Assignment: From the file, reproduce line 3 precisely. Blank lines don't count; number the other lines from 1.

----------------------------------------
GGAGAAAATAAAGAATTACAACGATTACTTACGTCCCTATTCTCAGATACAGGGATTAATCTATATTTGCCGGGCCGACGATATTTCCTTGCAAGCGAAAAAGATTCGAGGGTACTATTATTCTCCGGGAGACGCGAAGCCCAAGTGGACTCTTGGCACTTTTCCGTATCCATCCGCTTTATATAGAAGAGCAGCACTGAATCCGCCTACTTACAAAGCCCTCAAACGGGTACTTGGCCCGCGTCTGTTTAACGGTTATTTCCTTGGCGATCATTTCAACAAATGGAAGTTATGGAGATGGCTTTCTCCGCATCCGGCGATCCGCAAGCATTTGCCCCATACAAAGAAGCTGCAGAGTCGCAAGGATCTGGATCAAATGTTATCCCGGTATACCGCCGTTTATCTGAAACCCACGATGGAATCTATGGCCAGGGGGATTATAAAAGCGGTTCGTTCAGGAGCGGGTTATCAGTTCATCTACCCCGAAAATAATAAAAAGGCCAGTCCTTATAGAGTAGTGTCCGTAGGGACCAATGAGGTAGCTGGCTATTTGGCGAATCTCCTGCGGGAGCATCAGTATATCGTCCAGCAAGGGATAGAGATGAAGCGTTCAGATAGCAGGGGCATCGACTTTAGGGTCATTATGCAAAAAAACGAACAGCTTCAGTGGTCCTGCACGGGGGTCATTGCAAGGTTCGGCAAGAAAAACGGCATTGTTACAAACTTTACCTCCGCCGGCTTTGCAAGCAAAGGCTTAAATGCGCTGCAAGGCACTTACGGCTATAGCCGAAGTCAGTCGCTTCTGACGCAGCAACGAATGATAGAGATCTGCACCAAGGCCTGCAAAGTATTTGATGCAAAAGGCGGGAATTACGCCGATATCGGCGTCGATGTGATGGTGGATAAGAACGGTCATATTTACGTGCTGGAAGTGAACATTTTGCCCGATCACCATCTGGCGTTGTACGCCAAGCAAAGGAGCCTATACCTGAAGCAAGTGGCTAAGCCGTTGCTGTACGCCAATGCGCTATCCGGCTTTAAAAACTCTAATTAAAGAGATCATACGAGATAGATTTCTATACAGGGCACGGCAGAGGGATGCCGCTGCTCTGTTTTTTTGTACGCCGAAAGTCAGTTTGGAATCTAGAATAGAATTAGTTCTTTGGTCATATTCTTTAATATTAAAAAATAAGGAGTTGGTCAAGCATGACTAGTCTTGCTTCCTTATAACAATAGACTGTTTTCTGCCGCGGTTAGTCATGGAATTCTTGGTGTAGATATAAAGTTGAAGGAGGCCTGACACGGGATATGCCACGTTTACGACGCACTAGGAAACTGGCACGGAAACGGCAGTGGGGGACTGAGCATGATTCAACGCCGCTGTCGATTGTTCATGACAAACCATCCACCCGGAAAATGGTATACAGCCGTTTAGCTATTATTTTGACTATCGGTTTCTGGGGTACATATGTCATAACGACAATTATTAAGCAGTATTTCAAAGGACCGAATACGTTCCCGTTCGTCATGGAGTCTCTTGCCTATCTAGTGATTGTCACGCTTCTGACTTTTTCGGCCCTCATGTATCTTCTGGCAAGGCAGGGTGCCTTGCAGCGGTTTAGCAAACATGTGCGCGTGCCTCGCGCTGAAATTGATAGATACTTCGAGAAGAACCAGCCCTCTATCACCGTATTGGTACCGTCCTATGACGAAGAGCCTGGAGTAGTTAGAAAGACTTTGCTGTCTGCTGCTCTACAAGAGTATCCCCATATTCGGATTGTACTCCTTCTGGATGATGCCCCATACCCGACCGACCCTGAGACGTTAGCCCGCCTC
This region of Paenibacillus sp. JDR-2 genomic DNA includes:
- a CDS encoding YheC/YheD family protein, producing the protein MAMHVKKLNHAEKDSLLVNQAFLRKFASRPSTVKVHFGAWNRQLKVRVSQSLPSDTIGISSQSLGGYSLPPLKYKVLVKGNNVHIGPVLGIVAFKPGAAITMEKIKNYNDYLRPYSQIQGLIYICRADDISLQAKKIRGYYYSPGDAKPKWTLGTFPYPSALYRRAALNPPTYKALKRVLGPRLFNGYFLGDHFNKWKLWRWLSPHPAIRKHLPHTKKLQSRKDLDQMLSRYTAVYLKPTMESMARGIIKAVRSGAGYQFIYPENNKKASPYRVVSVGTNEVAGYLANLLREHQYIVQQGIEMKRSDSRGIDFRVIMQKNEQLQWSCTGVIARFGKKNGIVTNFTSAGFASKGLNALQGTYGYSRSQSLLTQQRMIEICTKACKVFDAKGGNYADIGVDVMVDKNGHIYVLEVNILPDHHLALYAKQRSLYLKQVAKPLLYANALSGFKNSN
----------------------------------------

- a CDS encoding YheC/YheD family protein, producing the protein MAMHVKKLNHAEKDSLLVNQAFLRKFASRPSTVKVHFGAWNRQLKVRVSQSLPSDTIGISSQSLGGYSLPPLKYKVLVKGNNVHIGPVLGIVAFKPGAAITMEKIKNYNDYLRPYSQIQGLIYICRADDISLQAKKIRGYYYSPGDAKPKWTLGTFPYPSALYRRAALNPPTYKALKRVLGPRLFNGYFLGDHFNKWKLWRWLSPHPAIRKHLPHTKKLQSRKDLDQMLSRYTAVYLKPTMESMARGIIKAVRSGAGYQFIYPENNKKASPYRVVSVGTNEVAGYLANLLREHQYIVQQGIEMKRSDSRGIDFRVIMQKNEQLQWSCTGVIARFGKKNGIVTNFTSAGFASKGLNALQGTYGYSRSQSLLTQQRMIEICTKACKVFDAKGGNYADIGVDVMVDKNGHIYVLEVNILPDHHLALYAKQRSLYLKQVAKPLLYANALSGFKNSN